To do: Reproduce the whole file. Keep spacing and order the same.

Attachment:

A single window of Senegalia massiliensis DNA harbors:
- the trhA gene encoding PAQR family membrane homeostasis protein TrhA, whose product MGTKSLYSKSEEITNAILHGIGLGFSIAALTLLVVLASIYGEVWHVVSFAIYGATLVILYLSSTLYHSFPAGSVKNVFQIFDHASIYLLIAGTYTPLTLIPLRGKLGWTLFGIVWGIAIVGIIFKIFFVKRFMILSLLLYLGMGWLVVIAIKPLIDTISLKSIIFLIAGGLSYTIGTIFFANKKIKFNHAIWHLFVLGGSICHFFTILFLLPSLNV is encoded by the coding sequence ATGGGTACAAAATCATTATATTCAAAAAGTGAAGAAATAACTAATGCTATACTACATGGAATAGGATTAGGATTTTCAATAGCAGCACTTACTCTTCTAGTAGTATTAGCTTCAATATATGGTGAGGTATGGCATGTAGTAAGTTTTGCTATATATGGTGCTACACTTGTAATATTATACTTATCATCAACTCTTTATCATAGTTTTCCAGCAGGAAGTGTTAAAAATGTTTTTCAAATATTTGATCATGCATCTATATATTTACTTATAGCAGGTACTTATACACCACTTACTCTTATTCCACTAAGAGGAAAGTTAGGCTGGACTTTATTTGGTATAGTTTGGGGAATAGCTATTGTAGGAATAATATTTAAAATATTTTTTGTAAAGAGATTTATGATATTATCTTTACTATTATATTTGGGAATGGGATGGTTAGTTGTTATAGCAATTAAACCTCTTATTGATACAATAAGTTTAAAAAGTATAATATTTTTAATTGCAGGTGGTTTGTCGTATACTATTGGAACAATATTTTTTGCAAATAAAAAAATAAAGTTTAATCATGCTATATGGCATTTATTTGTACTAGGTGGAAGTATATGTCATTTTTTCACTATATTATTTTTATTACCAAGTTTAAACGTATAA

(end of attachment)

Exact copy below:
A single window of Senegalia massiliensis DNA harbors:
- the trhA gene encoding PAQR family membrane homeostasis protein TrhA, whose product MGTKSLYSKSEEITNAILHGIGLGFSIAALTLLVVLASIYGEVWHVVSFAIYGATLVILYLSSTLYHSFPAGSVKNVFQIFDHASIYLLIAGTYTPLTLIPLRGKLGWTLFGIVWGIAIVGIIFKIFFVKRFMILSLLLYLGMGWLVVIAIKPLIDTISLKSIIFLIAGGLSYTIGTIFFANKKIKFNHAIWHLFVLGGSICHFFTILFLLPSLNV is encoded by the coding sequence ATGGGTACAAAATCATTATATTCAAAAAGTGAAGAAATAACTAATGCTATACTACATGGAATAGGATTAGGATTTTCAATAGCAGCACTTACTCTTCTAGTAGTATTAGCTTCAATATATGGTGAGGTATGGCATGTAGTAAGTTTTGCTATATATGGTGCTACACTTGTAATATTATACTTATCATCAACTCTTTATCATAGTTTTCCAGCAGGAAGTGTTAAAAATGTTTTTCAAATATTTGATCATGCATCTATATATTTACTTATAGCAGGTACTTATACACCACTTACTCTTATTCCACTAAGAGGAAAGTTAGGCTGGACTTTATTTGGTATAGTTTGGGGAATAGCTATTGTAGGAATAATATTTAAAATATTTTTTGTAAAGAGATTTATGATATTATCTTTACTATTATATTTGGGAATGGGATGGTTAGTTGTTATAGCAATTAAACCTCTTATTGATACAATAAGTTTAAAAAGTATAATATTTTTAATTGCAGGTGGTTTGTCGTATACTATTGGAACAATATTTTTTGCAAATAAAAAAATAAAGTTTAATCATGCTATATGGCATTTATTTGTACTAGGTGGAAGTATATGTCATTTTTTCACTATATTATTTTTATTACCAAGTTTAAACGTATAA